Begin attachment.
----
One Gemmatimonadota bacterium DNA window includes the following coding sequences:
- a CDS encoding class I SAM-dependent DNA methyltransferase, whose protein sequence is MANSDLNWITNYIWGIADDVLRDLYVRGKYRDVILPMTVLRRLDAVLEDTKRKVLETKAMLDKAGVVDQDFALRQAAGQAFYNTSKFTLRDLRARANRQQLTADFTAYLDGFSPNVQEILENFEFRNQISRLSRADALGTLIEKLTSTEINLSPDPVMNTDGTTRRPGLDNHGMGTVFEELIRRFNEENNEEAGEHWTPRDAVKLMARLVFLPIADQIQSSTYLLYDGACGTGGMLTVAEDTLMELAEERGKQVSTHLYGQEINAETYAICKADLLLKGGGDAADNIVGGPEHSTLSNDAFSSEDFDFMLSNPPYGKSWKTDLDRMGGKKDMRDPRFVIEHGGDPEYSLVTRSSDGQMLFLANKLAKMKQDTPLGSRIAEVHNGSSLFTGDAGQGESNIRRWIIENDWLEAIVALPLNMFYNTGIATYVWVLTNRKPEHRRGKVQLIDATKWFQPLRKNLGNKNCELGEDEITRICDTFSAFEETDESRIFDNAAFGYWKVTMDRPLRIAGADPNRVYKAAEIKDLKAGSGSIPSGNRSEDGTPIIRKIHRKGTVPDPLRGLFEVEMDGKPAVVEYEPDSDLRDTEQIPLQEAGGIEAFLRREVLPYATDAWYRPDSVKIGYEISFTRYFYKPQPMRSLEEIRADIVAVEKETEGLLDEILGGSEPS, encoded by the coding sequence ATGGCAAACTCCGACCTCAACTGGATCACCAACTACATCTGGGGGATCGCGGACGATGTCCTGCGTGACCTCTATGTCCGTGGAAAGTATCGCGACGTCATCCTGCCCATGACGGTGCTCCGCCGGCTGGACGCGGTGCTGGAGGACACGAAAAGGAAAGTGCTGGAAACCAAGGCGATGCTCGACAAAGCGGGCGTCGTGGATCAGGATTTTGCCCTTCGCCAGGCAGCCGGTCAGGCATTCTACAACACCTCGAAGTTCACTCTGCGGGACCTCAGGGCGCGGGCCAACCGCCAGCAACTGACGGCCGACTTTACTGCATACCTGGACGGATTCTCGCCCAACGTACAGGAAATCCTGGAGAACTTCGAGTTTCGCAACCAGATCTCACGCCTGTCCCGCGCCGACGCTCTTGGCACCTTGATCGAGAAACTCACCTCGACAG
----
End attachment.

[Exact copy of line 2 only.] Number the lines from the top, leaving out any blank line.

- a CDS encoding class I SAM-dependent DNA methyltransferase, whose protein sequence is MANSDLNWITNYIWGIADDVLRDLYVRGKYRDVILPMTVLRRLDAVLEDTKRKVLETKAMLDKAGVVDQDFALRQAAGQAFYNTSKFTLRDLRARANRQQLTADFTAYLDGFSPNVQEILENFEFRNQISRLSRADALGTLIEKLTSTEINLSPDPVMNTDGTTRRPGLDNHGMGTVFEELIRRFNEENNEEAGEHWTPRDAVKLMARLVFLPIADQIQSSTYLLYDGACGTGGMLTVAEDTLMELAEERGKQVSTHLYGQEINAETYAICKADLLLKGGGDAADNIVGGPEHSTLSNDAFSSEDFDFMLSNPPYGKSWKTDLDRMGGKKDMRDPRFVIEHGGDPEYSLVTRSSDGQMLFLANKLAKMKQDTPLGSRIAEVHNGSSLFTGDAGQGESNIRRWIIENDWLEAIVALPLNMFYNTGIATYVWVLTNRKPEHRRGKVQLIDATKWFQPLRKNLGNKNCELGEDEITRICDTFSAFEETDESRIFDNAAFGYWKVTMDRPLRIAGADPNRVYKAAEIKDLKAGSGSIPSGNRSEDGTPIIRKIHRKGTVPDPLRGLFEVEMDGKPAVVEYEPDSDLRDTEQIPLQEAGGIEAFLRREVLPYATDAWYRPDSVKIGYEISFTRYFYKPQPMRSLEEIRADIVAVEKETEGLLDEILGGSEPS, encoded by the coding sequence ATGGCAAACTCCGACCTCAACTGGATCACCAACTACATCTGGGGGATCGCGGACGATGTCCTGCGTGACCTCTATGTCCGTGGAAAGTATCGCGACGTCATCCTGCCCATGACGGTGCTCCGCCGGCTGGACGCGGTGCTGGAGGACACGAAAAGGAAAGTGCTGGAAACCAAGGCGATGCTCGACAAAGCGGGCGTCGTGGATCAGGATTTTGCCCTTCGCCAGGCAGCCGGTCAGGCATTCTACAACACCTCGAAGTTCACTCTGCGGGACCTCAGGGCGCGGGCCAACCGCCAGCAACTGACGGCCGACTTTACTGCATACCTGGACGGATTCTCGCCCAACGTACAGGAAATCCTGGAGAACTTCGAGTTTCGCAACCAGATCTCACGCCTGTCCCGCGCCGACGCTCTTGGCACCTTGATCGAGAAACTCACCTCGACAG